Could Carl Crawford Have Saved Frank Solich’s Job at Nebraska?
Story by Shane G. Gilster
It was Feb. 7, 1999, and Nebraska had just signed its future star quarterback, Carl Crawford.
The Huskers were already established at quarterback with returning starters in junior Bobby Newcombe and sophomore Eric Crouch. But Crawford was the heir apparent and, with a redshirt year, he would likely be a two-year starter for NU in 2002 and 2003.
“Crawford would have been a perfect fit for us,” NU coach Frank Solich said, according to published reports from that time. “He’d have been like Eric Crouch, and Eric ended up winning the Heisman. I think he’d have hit the ground running for us and picked up right where Eric left off.”
As a senior at Jefferson Davis High School in Houston, the 6-foot-2, 205-pound Crawford ran the option offense for head coach Chuck Arnold. He had 1,213 yards rushing and 19 scores while passing for another eight touchdowns. Twenty of his carries were of 50 yards or more, which showed his speed and game-breaking ability.
“Our third-and-long play was for Carl to drop back and if the cornerback doesn’t fall down, then run it. (Crawford) wasn’t a bad passer, but we didn’t have a lot of receivers, so all our pass plays were play action. He had a good, quick release, but all we had was a couple good running backs and Carl. Also, our offensive line was small, weighing under 180 pounds per player,” Arnold said.
Saying that Jefferson Davis High School wasn’t known for football was an understatement. Before Arnold arrived, the school hadn’t won a game in six years.
“We had small football teams; we struggled to keep 30 kids on the team,” Arnold said. “When I came to Jefferson Davis, it took me three years to win one game. Carl was in the sixth year I was there and we had a winning record each year with him.”
Solich, then in his first year as head coach at Nebraska, saw Crawford as a perfect fit for his offense. Solich, along with quarterback coach Turner Gill, went all out recruiting the talented athlete who was courted by colleges to play baseball, basketball and football.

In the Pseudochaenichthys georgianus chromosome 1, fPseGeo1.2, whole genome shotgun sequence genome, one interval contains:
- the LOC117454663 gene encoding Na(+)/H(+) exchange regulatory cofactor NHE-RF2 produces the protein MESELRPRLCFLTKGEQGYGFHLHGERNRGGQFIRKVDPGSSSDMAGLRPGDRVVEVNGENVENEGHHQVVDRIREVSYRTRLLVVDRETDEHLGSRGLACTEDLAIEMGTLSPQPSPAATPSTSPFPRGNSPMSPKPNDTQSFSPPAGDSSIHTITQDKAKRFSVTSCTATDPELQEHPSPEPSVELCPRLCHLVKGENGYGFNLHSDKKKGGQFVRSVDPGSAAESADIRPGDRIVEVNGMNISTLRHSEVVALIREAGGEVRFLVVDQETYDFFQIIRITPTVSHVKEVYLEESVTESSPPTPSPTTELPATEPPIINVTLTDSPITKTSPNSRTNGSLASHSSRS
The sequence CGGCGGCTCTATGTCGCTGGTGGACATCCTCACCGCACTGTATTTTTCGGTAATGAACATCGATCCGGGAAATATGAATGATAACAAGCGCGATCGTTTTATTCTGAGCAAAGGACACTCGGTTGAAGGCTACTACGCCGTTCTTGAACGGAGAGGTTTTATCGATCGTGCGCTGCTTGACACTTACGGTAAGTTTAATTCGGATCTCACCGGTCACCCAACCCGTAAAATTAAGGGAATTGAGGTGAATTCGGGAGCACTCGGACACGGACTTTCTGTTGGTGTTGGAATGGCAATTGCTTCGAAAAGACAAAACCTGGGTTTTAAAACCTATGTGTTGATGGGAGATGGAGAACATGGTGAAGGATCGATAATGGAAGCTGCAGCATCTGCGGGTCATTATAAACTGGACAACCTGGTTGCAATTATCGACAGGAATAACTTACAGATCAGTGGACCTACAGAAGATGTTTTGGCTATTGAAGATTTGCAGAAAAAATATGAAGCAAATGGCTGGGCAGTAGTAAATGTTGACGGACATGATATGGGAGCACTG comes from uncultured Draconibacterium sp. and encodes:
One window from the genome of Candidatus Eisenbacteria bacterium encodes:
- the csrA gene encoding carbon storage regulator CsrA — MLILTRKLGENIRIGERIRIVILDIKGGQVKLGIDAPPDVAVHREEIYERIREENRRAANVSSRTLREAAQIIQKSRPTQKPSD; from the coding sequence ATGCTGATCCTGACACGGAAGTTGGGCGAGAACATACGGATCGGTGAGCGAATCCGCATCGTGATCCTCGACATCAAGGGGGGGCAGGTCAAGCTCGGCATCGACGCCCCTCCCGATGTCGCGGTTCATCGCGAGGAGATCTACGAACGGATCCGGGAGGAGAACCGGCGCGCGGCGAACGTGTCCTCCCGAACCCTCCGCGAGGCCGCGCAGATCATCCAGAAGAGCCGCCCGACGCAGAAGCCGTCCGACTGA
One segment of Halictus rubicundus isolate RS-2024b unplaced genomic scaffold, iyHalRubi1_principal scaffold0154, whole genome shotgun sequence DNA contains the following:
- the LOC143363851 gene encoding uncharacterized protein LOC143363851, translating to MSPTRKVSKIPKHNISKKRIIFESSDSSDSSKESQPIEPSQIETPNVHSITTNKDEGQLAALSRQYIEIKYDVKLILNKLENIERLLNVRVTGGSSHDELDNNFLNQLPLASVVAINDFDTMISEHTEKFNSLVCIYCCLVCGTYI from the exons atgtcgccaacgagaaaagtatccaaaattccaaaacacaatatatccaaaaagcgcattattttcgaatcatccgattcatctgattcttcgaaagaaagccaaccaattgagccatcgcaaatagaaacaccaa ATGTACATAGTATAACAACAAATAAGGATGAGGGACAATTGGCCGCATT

“Back then Nebraska was nationally known and was on TV a lot,” Arnold said. “Everybody knew that Carl was being recruited by them. I remember the Nebraska coaches coming to our school in a helicopter and landing on the football field.”
The Huskers’ main competition for Crawford’s services wasn’t another college. Crawford also loved baseball and had pro scouts flocking to Houston.
“Playing another sport at a high level was leverage for Carl because (Major League Baseball) had to come up with a big paycheck to get him from playing football at Nebraska,” Arnold said. “If he didn’t get the money he was looking for, I think he would have ended up at Nebraska. Teams were worried about drafting him because he had already signed with Nebraska, but we told them if they came up with the money, Carl would sign to play baseball.”
Gerald Garcia, Crawford’s high school baseball coach, had no doubt his star player would choose baseball. Garcia said Crawford was a natural but needed some coaching in order for his potential to blossom.
“When you get a kid that good, coaches don’t want to screw him up,” Garcia said. “But our coaches taught him a nice little work ethic. That kid became a working machine and always wanted extra batting practice and (to catch) fly balls. Some guys have the God-given talent and don’t work, but he worked at it.”
Crawford grew up as a first baseman, but Garcia told him he was going to play outfield because of his speed. Crawford was left-handed and when he would hit a routine ground ball, Garcia said he would beat the throw to first base about 90% of the time.
Nebraska offered Crawford the chance to play both baseball and football.
“Our baseball program was very strong and the idea (playing both sports) appealed to him and his family,” Solich said at the time. “They were looking at him getting his education, but we knew the draft was looming large.”
Garcia helped counsel Crawford on whether to play college football and baseball or get a paycheck from professional baseball. A main factor in Crawford’s decision was that he came from a low-income neighborhood and his mother was the sole provider for him and his brother.